Back in Times Square, Orton says he’s recognized all the time. Everyone, from locals to tourists, wants a piece of him, he says. “People are lining up, they want their T-shirts signed, they want me to hug their kids, they want me to take pictures with the entire family,” he said, sounding slightly exasperated. “I can’t tell them no.”
Often, someone will call him a hero. So does he feel like one? “I don’t feel like a hero,” Orton said. “I’m a Christian, I feel blessed that, a) It didn’t blow up, and b) That the good Lord put me in that seat, because I believe if it was anyone else, they would have just dismissed it.”

Carnival Raises $ for Teen Media Center

June 4, 2010

By JEANMARIE EVELLY

Students and teachers at MS 331, the Bronx School of Science Inquiry and Investigation, kicked off the start of the warm weather season with an outdoor fundraising carnival on May 28.

The schoolyard was transformed into a fairground, where students could buy 50-cent tickets to drench their teachers in a dunk-booth or throw a whip cream pie at their friends—the two more popular games of the day—as well as have their faces painted or jump in an inflatable bouncy castle.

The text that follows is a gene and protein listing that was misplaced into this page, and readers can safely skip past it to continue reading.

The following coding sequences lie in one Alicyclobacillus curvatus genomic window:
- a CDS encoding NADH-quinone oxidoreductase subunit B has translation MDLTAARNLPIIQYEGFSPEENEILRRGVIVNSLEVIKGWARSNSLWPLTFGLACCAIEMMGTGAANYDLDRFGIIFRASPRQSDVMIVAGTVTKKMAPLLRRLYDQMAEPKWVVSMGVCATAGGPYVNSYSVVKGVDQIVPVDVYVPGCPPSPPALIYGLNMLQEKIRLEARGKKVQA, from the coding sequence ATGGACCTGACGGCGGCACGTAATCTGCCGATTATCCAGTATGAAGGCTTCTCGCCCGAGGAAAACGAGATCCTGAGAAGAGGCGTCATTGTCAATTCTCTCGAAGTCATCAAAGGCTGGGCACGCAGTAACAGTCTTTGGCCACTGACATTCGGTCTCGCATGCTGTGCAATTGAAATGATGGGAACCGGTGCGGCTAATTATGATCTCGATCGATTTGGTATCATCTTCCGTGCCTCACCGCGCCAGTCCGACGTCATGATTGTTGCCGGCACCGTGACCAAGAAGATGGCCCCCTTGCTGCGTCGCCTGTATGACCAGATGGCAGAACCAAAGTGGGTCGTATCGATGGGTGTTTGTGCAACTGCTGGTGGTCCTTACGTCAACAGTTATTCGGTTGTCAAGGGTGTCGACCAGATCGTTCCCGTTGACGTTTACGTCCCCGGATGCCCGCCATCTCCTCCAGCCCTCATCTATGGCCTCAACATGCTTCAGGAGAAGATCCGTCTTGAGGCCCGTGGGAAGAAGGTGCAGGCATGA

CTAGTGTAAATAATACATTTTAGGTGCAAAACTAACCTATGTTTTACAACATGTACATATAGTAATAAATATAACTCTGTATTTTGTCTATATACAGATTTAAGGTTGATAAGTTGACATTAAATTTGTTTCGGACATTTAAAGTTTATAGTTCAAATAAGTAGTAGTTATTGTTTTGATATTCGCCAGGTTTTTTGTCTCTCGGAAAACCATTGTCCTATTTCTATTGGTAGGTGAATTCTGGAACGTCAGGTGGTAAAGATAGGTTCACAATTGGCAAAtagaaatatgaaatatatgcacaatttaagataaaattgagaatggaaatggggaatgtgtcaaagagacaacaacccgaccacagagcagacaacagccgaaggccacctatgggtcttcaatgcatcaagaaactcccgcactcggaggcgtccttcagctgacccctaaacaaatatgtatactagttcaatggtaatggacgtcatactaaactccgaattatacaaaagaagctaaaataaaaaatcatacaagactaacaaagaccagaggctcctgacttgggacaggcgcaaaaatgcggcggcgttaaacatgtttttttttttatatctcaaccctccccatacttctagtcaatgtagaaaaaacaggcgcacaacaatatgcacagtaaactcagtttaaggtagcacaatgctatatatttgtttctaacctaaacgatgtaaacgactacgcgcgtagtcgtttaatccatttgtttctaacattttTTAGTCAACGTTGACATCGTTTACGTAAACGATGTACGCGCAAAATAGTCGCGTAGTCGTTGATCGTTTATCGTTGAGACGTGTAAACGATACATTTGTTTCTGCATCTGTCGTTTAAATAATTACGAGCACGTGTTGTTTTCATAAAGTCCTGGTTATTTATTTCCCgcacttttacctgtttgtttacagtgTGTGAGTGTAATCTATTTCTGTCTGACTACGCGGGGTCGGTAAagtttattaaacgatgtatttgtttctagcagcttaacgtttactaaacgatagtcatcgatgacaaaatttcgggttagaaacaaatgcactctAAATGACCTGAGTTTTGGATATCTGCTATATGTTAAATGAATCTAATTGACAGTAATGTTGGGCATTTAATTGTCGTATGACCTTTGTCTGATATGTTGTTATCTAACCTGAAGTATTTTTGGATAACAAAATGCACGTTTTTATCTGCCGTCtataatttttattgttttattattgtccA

“It’s been a great day to celebrate,” said assistant principal Roberto Padilla.

The event was organized to raise money to turn an old computer lab on the school’s fifth floor into a “teen media center”—a tech-savvy library space for students to read and do research that would emphasize digital literacy, according to English teacher Adam Fachler, who is helping to plan to project.

The middle school shares the building with two others—an elementary and special needs school—so the current library can get crowded.